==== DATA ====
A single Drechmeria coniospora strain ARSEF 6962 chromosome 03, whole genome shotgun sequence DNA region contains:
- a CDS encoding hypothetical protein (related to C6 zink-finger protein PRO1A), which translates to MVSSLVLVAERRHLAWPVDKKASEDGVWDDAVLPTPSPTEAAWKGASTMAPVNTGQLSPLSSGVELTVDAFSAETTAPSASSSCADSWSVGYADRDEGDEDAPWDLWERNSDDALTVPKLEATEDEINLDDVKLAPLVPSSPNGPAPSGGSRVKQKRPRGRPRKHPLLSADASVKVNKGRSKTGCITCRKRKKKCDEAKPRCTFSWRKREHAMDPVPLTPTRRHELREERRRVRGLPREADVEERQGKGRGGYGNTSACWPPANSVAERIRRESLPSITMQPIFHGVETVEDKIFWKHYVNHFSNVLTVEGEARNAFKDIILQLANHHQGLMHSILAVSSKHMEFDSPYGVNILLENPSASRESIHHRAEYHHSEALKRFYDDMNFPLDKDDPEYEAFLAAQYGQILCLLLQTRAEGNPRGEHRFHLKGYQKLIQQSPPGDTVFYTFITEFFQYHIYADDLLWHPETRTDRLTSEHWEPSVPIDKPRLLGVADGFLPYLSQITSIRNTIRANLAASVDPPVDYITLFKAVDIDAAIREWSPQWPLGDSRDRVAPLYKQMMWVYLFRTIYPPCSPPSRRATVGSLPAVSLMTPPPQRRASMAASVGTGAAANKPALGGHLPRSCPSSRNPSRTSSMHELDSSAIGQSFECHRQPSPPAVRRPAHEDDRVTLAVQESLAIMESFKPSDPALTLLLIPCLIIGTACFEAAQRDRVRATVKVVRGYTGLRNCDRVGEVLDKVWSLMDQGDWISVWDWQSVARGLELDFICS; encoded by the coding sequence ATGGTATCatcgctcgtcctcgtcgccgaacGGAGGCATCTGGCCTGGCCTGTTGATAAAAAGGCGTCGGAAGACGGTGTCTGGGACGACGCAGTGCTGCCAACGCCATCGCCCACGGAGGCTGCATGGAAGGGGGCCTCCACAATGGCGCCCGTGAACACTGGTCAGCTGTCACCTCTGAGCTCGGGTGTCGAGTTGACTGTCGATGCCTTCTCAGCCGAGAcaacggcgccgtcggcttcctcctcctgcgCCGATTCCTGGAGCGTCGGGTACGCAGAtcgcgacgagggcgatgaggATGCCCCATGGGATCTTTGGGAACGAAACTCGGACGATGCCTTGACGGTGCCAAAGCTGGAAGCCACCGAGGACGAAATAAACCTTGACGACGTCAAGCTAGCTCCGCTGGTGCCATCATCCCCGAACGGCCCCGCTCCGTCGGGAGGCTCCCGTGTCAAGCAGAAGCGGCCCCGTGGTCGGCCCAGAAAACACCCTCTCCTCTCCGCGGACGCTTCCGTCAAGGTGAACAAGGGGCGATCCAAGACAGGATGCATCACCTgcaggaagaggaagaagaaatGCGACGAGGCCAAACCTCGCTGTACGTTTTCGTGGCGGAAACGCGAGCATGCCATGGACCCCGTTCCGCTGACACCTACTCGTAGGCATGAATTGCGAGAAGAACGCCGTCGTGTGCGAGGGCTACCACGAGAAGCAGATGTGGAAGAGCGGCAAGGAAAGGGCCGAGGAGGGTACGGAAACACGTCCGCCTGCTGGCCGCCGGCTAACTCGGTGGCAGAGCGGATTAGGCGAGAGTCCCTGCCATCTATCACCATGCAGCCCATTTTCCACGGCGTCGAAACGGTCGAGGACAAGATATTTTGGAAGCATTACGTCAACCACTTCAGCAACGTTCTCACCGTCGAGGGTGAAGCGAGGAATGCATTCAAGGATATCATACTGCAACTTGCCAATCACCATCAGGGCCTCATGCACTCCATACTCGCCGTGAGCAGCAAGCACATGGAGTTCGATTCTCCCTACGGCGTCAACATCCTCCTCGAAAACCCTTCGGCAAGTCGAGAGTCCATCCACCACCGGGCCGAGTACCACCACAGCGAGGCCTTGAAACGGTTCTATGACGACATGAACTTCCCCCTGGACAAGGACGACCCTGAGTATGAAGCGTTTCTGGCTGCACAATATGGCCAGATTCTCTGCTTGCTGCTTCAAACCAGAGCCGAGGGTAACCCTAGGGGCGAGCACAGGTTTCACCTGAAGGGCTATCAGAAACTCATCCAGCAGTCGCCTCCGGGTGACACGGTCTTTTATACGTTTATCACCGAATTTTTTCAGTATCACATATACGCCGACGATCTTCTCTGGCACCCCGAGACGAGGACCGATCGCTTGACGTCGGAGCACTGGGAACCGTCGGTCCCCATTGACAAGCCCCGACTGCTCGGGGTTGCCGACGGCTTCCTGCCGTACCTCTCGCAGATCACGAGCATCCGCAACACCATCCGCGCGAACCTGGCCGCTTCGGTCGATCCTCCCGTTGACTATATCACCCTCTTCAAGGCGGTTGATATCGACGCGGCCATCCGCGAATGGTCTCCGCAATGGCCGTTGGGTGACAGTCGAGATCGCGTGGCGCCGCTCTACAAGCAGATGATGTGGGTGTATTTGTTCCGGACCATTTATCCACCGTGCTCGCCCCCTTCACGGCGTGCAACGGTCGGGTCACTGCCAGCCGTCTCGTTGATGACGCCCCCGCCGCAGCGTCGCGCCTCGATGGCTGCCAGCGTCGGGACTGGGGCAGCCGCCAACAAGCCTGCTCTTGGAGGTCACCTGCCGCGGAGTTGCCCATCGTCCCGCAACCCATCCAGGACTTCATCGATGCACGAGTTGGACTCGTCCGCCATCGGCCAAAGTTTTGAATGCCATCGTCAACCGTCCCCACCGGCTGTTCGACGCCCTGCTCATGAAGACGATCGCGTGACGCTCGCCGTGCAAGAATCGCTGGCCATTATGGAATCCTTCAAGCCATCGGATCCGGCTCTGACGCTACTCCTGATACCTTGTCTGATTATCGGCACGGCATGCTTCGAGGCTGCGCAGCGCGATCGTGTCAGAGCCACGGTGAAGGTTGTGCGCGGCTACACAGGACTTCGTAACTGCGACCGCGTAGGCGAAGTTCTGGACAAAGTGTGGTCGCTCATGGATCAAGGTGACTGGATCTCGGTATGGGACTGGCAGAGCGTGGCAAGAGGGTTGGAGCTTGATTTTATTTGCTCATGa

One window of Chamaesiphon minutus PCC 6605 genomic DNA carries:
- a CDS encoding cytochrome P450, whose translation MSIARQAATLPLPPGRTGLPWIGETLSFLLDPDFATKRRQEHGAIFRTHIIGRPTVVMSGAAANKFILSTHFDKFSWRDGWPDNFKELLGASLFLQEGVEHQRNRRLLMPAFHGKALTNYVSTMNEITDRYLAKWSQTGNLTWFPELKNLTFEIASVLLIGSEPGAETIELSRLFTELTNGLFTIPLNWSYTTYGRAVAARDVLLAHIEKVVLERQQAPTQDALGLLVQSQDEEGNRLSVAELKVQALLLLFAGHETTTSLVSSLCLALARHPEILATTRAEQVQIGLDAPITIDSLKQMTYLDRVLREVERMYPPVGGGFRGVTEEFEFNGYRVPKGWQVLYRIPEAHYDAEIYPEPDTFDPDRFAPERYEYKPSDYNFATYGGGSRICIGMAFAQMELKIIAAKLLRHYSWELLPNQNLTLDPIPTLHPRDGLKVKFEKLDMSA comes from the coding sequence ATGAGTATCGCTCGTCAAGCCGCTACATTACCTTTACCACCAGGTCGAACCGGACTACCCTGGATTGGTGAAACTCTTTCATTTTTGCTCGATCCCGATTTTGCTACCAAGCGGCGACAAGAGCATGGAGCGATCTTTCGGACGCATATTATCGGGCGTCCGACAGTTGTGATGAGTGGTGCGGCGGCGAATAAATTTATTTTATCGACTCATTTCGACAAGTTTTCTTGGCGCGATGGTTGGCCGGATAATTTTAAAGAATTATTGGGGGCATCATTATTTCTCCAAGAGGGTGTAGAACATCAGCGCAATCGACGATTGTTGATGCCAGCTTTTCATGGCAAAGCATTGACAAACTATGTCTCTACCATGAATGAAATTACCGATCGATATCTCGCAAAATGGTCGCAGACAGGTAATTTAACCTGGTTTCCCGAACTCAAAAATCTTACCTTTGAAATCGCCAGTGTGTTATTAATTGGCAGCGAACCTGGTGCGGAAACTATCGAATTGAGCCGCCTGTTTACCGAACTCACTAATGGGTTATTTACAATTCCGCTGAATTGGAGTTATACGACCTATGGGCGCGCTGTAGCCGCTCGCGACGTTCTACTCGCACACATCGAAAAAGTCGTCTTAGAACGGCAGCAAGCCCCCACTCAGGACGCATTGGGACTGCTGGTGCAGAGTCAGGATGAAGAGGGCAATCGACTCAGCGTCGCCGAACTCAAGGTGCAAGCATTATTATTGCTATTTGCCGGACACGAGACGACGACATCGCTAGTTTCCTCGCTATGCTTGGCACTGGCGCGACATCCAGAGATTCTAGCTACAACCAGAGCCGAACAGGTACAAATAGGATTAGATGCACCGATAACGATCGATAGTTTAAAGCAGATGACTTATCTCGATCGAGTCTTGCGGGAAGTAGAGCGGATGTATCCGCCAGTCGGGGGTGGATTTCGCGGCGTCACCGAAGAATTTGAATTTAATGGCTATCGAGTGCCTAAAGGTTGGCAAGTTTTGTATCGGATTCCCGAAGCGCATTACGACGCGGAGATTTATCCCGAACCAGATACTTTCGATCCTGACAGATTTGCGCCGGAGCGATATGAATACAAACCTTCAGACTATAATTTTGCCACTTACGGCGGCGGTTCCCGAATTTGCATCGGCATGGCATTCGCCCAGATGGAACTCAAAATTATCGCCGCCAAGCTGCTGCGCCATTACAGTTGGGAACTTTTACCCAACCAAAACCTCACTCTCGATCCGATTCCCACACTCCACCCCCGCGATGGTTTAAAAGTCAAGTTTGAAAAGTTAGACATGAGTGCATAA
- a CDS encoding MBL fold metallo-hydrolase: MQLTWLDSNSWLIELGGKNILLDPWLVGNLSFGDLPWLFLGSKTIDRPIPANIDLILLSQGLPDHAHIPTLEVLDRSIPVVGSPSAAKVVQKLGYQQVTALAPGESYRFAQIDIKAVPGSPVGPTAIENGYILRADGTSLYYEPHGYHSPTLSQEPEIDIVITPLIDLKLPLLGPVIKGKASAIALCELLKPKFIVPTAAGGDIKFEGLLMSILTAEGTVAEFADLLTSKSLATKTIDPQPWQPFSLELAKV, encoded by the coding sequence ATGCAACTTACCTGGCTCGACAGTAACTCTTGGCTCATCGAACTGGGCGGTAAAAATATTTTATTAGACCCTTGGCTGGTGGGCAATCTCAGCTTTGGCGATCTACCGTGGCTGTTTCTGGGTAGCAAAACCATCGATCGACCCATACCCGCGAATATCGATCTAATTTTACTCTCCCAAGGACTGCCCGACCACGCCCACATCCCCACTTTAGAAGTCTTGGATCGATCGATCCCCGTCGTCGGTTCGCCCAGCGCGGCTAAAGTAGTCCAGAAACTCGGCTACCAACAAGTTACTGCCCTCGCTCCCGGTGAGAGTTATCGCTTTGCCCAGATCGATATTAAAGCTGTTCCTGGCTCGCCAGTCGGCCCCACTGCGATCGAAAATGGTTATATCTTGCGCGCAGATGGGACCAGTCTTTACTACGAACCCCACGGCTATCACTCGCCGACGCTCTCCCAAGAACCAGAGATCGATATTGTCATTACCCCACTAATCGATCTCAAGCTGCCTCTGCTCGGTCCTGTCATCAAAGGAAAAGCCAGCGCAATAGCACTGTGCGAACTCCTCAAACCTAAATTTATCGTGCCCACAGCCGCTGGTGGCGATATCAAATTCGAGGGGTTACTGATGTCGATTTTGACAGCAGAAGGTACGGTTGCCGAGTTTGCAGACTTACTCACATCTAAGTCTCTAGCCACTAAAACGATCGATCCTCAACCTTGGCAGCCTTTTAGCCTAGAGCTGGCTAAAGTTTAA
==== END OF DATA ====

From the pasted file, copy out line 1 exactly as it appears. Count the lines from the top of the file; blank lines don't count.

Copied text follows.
A single Drechmeria coniospora strain ARSEF 6962 chromosome 03, whole genome shotgun sequence DNA region contains: